Pumpkin shortage at Athens’ local farms

The Gold Family Farm, a local farm, nestled six miles southwest of Ohio University has been a hotspot for pumpkin picking in years past. But this year, the pumpkin pickings are slim.

In 1937, the parents of current owner, Julie Garner, started the farm, growing mostly produce and raising a small amount of cows, hogs and chickens. They harvested everything from hay to corn and tomatoes to peppers.

By 2005, Mr. Gold passed away and Garner and her husband moved back to their hometown and asked Mrs. Gold to take over the farm and name it in honor of their favorite man, Mr. Gold.

Since 2005, the couple has maintained great business at the farm, hosting a pick your own pumpkin patch and hay rides, as well as selling their produce. Unfortunately, over the past two years the harvest has failed to produce a substantial crop thanks to uncooperative weather.

Because of the lack of harvest, the farm has barely brought in any money and the pick your own pumpkin patch has been cancelled for the second year in a row, upsetting customers.

Five years ago, the Garner’s created a solution for mediocre harvests, a flea market, as a way to bring in people and money during the years that didn’t fare so well. In 2010, the farm hosted only 10 vendors, but this past weekend they had a remarkable 99 vendors set up selling natural foods, crafts and hand-made items.

Their Facebook page is filled with positive feedback and excitement about the flea market’s success. Despite overwhelming success with the flea market, it is still difficult for the farm to stay afloat.

Thank you to everyone who came out to our Flea Market this year. We appreciate your support. I wish to thank the vendors…

Posted by The Gold Family Farm on Sunday, October 18, 2015

“I think this will be the last year for the farm. We will probably keep a small garden but this year will be it for the farm,” Garner said.

Two years without a successful harvest put the Garner’s in a difficult position. But both agree that it is time to give the farming life a rest and move along and start pursuing other dreams and goals.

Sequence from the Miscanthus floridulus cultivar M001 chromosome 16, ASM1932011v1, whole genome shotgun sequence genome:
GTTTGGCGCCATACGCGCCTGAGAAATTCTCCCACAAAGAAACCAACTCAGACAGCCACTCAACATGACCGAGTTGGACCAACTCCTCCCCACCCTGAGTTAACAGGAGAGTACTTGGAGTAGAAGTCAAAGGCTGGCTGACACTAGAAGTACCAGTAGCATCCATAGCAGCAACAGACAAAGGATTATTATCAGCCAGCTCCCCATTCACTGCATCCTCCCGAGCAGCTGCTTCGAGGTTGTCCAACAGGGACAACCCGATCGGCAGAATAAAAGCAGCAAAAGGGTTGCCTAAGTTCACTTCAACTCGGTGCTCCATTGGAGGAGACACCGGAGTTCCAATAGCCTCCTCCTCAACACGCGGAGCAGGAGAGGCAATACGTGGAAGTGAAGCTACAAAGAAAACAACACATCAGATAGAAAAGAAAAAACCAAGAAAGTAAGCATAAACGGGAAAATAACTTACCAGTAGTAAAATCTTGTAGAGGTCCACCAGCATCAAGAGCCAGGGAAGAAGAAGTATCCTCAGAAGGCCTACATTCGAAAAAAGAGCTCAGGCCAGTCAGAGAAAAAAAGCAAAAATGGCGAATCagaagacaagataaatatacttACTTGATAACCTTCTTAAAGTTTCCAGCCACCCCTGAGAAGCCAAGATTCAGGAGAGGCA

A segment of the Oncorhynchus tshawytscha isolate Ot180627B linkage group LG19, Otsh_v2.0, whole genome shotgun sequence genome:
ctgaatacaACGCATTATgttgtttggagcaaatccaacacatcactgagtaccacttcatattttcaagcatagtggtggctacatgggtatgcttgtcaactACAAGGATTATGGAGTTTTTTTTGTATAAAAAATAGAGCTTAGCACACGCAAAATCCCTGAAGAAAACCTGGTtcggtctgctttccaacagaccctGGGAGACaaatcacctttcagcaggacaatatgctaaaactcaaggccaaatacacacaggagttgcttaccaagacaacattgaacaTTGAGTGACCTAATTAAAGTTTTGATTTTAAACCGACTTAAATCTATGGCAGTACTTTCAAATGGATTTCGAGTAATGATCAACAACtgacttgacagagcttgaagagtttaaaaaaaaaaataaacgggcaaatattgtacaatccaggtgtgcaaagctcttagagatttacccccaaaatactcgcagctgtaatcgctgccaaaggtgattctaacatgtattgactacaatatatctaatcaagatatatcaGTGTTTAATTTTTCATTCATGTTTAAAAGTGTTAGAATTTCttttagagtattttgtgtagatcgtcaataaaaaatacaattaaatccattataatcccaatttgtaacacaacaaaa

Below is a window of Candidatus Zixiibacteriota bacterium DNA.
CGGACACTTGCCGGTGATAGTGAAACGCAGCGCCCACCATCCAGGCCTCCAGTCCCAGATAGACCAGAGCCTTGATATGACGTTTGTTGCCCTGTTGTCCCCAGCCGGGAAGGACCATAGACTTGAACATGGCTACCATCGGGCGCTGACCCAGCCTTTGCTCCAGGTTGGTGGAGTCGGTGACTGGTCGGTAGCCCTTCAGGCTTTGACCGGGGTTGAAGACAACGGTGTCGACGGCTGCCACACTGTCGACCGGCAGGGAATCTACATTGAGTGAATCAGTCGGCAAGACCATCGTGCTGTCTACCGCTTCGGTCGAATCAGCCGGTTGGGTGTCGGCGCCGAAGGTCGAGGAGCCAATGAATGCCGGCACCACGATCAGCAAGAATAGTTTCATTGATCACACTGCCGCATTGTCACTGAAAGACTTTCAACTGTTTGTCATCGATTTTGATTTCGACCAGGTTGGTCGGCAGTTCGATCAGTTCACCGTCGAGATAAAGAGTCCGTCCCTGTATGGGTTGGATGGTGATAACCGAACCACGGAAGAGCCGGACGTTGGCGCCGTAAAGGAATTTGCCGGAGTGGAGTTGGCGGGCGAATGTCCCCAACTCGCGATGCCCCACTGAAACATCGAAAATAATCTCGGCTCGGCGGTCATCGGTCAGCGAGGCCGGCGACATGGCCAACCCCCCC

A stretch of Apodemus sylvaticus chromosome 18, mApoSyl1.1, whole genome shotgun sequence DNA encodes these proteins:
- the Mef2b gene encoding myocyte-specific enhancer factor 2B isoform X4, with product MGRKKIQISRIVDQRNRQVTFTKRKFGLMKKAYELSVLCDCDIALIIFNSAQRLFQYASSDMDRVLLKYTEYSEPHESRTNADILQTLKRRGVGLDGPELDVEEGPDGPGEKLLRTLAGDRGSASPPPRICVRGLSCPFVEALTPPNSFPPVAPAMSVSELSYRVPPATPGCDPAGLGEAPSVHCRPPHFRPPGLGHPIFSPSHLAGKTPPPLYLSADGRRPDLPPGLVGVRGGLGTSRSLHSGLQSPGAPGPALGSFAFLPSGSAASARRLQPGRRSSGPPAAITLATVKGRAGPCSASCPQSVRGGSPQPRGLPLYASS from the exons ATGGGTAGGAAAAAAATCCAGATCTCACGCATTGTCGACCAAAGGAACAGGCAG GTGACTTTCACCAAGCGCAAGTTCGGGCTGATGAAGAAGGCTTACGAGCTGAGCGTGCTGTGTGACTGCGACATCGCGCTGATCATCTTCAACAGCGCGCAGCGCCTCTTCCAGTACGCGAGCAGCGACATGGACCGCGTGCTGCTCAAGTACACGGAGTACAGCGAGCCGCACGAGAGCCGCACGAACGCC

“It’s definitely bitter sweet. We are sad about it in a lot of ways. Sure we will miss it but we have other adventures,” Garner said.

Customers are also upset to see the traditional farm go.

“My organization has held a sisterhood event there and it was a great time! This year we couldn’t go because they had no pumpkins. It was a bummer,” Haley Stultz, a senior at Ohio University, said.

Treat Yo Self at the Athens Farmer’s Market

The push to support local products has greatly increased in recent years. With the growth of genetically modified foods, it has been more and more difficult to find fresh produce that has not been unnaturally altered in some way.

Fortunately, Athens has an answer to both of these dilemmas. Every Saturday from 9 a.m. to 12 p.m., the Athens Farmer’s Market is open in the parking lot beside Texas Roadhouse on East State Street. Additionally, the Farmer’s Market is open from 9 a.m. to 12 p.m. on Wednesdays from April through December and from 4 p.m. to 7 p.m. on Thursdays from May through September.

The Farmer’s Market is a delight in the fall. On a crisp Saturday morning in the autumn, what could be better than sampling and buying some great local foods? The market is brimming with all kinds of delectable fall eats: apple cider made with locally grown apples, squash, kettle corn, pumpkin pies and bread, maple walnut fudge, you name it.

I visited the Athens Farmer’s Market to talk to a few vendors about their bestselling fall items and why they chose this market as a venue for their products.